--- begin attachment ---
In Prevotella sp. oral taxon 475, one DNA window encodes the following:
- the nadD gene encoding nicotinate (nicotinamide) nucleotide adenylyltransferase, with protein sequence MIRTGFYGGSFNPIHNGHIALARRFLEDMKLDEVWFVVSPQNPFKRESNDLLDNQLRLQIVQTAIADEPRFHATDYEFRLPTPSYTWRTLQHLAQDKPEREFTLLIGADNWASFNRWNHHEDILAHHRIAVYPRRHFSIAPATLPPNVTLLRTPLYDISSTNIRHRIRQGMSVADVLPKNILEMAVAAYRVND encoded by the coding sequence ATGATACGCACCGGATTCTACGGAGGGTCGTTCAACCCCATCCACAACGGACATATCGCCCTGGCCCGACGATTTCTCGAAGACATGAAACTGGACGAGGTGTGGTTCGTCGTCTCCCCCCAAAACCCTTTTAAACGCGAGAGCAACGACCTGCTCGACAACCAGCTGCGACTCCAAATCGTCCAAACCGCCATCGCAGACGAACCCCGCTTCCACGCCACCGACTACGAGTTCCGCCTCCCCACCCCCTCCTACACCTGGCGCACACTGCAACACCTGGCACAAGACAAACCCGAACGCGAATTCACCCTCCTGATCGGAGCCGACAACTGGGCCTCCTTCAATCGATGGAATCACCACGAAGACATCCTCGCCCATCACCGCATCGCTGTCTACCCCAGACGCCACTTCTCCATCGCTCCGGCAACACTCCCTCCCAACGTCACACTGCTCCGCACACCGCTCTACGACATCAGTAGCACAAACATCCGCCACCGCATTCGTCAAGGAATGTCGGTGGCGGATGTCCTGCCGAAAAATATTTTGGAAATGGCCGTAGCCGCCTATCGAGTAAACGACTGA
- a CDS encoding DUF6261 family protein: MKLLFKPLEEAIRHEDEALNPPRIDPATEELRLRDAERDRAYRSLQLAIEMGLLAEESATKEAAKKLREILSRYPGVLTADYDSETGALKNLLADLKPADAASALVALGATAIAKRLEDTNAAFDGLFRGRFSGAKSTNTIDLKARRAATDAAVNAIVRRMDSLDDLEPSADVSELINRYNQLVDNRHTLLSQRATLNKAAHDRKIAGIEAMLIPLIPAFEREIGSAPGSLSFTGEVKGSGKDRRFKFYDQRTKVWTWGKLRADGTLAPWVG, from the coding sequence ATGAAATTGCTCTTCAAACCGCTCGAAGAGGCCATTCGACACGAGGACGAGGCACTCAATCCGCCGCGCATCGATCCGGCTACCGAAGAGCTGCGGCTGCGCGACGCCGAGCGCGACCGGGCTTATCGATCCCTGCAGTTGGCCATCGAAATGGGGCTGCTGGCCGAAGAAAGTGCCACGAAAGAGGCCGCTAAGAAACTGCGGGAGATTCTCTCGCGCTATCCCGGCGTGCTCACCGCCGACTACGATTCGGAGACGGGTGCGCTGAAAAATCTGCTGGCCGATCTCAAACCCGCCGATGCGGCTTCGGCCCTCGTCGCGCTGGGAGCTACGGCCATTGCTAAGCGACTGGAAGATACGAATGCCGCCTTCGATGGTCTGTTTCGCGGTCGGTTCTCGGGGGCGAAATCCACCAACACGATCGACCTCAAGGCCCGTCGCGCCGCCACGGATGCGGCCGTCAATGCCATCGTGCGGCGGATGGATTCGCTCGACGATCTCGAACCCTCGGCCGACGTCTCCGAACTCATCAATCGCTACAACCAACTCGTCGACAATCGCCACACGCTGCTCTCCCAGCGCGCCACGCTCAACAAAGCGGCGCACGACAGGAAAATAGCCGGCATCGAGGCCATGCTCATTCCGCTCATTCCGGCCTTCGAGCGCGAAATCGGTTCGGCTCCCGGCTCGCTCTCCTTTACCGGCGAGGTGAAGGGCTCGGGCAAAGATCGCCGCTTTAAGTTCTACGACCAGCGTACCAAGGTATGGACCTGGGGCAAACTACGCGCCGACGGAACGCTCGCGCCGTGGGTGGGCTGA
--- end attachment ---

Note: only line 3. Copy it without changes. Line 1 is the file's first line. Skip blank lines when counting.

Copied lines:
- a CDS encoding DUF6261 family protein: MKLLFKPLEEAIRHEDEALNPPRIDPATEELRLRDAERDRAYRSLQLAIEMGLLAEESATKEAAKKLREILSRYPGVLTADYDSETGALKNLLADLKPADAASALVALGATAIAKRLEDTNAAFDGLFRGRFSGAKSTNTIDLKARRAATDAAVNAIVRRMDSLDDLEPSADVSELINRYNQLVDNRHTLLSQRATLNKAAHDRKIAGIEAMLIPLIPAFEREIGSAPGSLSFTGEVKGSGKDRRFKFYDQRTKVWTWGKLRADGTLAPWVG, from the coding sequence ATGAAATTGCTCTTCAAACCGCTCGAAGAGGCCATTCGACACGAGGACGAGGCACTCAATCCGCCGCGCATCGATCCGGCTACCGAAGAGCTGCGGCTGCGCGACGCCGAGCGCGACCGGGCTTATCGATCCCTGCAGTTGGCCATCGAAATGGGGCTGCTGGCCGAAGAAAGTGCCACGAAAGAGGCCGCTAAGAAACTGCGGGAGATTCTCTCGCGCTATCCCGGCGTGCTCACCGCCGACTACGATTCGGAGACGGGTGCGCTGAAAAATCTGCTGGCCGATCTCAAACCCGCCGATGCGGCTTCGGCCCTCGTCGCGCTGGGAGCTACGGCCATTGCTAAGCGACTGGAAGATACGAATGCCGCCTTCGATGGTCTGTTTCGCGGTCGGTTCTCGGGGGCGAAATCCACCAACACGATCGACCTCAAGGCCCGTCGCGCCGCCACGGATGCGGCCGTCAATGCCATCGTGCGGCGGATGGATTCGCTCGACGATCTCGAACCCTCGGCCGACGTCTCCGAACTCATCAATCGCTACAACCAACTCGTCGACAATCGCCACACGCTGCTCTCCCAGCGCGCCACGCTCAACAAAGCGGCGCACGACAGGAAAATAGCCGGCATCGAGGCCATGCTCATTCCGCTCATTCCGGCCTTCGAGCGCGAAATCGGTTCGGCTCCCGGCTCGCTCTCCTTTACCGGCGAGGTGAAGGGCTCGGGCAAAGATCGCCGCTTTAAGTTCTACGACCAGCGTACCAAGGTATGGACCTGGGGCAAACTACGCGCCGACGGAACGCTCGCGCCGTGGGTGGGCTGA